When Joe Biden ran for president, he made some bold proclamations about what kind of leader he would be in relation to guns.
One of the signature lines in his stump speech was that he was the only Democratic candidate to defeat the National Rifle Association, and he did so twice, referring to legislation he helped usher into law as a senator. He said on the campaign trail that “every day that we do nothing in response, it is an insult to the innumerable lives across this nation that have been forever shattered by gun violence.”
If Biden were only elected, he promised Democratic gun control activists, he would do more on this issue than any other president before him. Would it be nice if Democrats controlled Congress? Sure, but remember, Biden also promised that if he were elected Republicans would have an “epiphany” with Donald Trump out of Washington and would work with him on “common sense” solutions to many issues.
Until that bipartisan moment happened, Biden promised on the campaign trail to act quickly, including sending a bill to Congress on day one of his administration.
And that moment did happen, with Democrats sweeping the Senate races in Georgia and giving Democrats the majority in both houses — and giving Biden a golden opportunity to make a big impact on gun control.
Before Biden was sworn in, you would understand why these gun control advocates felt his election was a unique moment. There would be a Democratic president and Democratically controlled Congress for the first time in a decade, and the first time since years of mass shootings had turned public opinion around in support of gun control.
Furthermore, there was also a changing political climate: The NRA right now is in its weakest state in decades, facing bankruptcy and an investigation from the New York attorney general. In addition, the power of gun control groups is growing. Gun control groups have actually outspent gun rights groups in some recent elections. In other words, the political risk on the issue was shifting. Suddenly, it became politically risky for some politicians to not support additional gun control measures.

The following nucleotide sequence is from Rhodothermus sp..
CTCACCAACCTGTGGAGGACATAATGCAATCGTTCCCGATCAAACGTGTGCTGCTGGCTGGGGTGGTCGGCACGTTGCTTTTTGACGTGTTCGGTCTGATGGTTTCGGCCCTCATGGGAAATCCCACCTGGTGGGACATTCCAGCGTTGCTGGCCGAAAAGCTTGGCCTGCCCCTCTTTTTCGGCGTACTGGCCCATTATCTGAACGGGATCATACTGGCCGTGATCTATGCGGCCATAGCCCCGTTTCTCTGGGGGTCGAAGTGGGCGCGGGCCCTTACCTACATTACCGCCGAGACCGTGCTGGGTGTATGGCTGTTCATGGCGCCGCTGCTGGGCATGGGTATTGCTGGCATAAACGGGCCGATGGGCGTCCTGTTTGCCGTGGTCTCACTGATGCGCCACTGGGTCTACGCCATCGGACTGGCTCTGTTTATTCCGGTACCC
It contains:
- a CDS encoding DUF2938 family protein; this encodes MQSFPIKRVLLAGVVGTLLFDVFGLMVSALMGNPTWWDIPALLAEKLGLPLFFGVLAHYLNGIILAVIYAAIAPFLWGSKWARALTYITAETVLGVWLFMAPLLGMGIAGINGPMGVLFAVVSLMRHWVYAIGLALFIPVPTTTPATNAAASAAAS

Given all of these factors and Biden’s day one campaign promise, it has been somewhat unnerving to activists that the president didn’t act sooner — especially after one particularly deadly week of mass shootings last month.
But now, nearly three months after being sworn into office, Biden has finally taken action. On Thursday, the president announced a series of executive orders on gun control and urged the Senate to pass several bills that have already cleared the House. He also urged state houses to pass red flag laws, which allow guns to be temporarily taken away from someone deemed dangerous or suicidal. Then again, these are just words, since state house actions are not in Biden’s control. (It is also not a new idea or particularly bold. Massachusetts passed such a law three years ago and even Trump backs the idea.)
Indeed, while he promised action on the campaign trail, Biden was basically uttering the same words that Barack Obama did when he was in office.
There was also one very subtle message during Biden’s appearance in front of the camera at the White House Rose Garden on Thursday during his event: while he may be sincere about his belief for more gun laws, he isn’t willing to end the filibuster to do it. Gun control activists not only called out Biden on this point, but also about the fact he has recently prioritized infrastructure over gun control.
So gun control is important to Biden — but not that important, even at a time when Democrats have more power than they’ve had in years to take action on the issue.
Biden’s executive actions mark some progress, but they aren’t permanent. Until Biden gets a bill he can sign into law, the next president can easily undo anything Biden just signed, just as Trump did with many of Obama’s initiatives.
It’s not nothing. But Biden promised more.